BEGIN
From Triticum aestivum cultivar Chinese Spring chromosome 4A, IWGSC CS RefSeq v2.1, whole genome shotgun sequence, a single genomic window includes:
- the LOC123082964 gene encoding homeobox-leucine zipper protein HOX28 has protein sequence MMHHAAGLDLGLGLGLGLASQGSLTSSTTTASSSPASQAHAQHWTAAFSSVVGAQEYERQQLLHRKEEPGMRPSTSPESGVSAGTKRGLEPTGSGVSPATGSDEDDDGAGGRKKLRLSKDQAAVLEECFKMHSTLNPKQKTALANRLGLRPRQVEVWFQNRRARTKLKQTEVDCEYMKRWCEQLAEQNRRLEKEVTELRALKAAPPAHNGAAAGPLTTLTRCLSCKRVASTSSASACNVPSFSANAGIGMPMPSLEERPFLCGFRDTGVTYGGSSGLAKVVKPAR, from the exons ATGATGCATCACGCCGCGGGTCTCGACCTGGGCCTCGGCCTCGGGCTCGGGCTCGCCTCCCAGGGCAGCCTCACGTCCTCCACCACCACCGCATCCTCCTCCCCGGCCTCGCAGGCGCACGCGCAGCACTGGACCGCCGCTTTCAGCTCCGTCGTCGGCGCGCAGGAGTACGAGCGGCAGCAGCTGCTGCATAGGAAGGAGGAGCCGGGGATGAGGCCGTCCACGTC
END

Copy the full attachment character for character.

From Triticum aestivum cultivar Chinese Spring chromosome 4A, IWGSC CS RefSeq v2.1, whole genome shotgun sequence, a single genomic window includes:
- the LOC123082964 gene encoding homeobox-leucine zipper protein HOX28 has protein sequence MMHHAAGLDLGLGLGLGLASQGSLTSSTTTASSSPASQAHAQHWTAAFSSVVGAQEYERQQLLHRKEEPGMRPSTSPESGVSAGTKRGLEPTGSGVSPATGSDEDDDGAGGRKKLRLSKDQAAVLEECFKMHSTLNPKQKTALANRLGLRPRQVEVWFQNRRARTKLKQTEVDCEYMKRWCEQLAEQNRRLEKEVTELRALKAAPPAHNGAAAGPLTTLTRCLSCKRVASTSSASACNVPSFSANAGIGMPMPSLEERPFLCGFRDTGVTYGGSSGLAKVVKPAR, from the exons ATGATGCATCACGCCGCGGGTCTCGACCTGGGCCTCGGCCTCGGGCTCGGGCTCGCCTCCCAGGGCAGCCTCACGTCCTCCACCACCACCGCATCCTCCTCCCCGGCCTCGCAGGCGCACGCGCAGCACTGGACCGCCGCTTTCAGCTCCGTCGTCGGCGCGCAGGAGTACGAGCGGCAGCAGCTGCTGCATAGGAAGGAGGAGCCGGGGATGAGGCCGTCCACGTC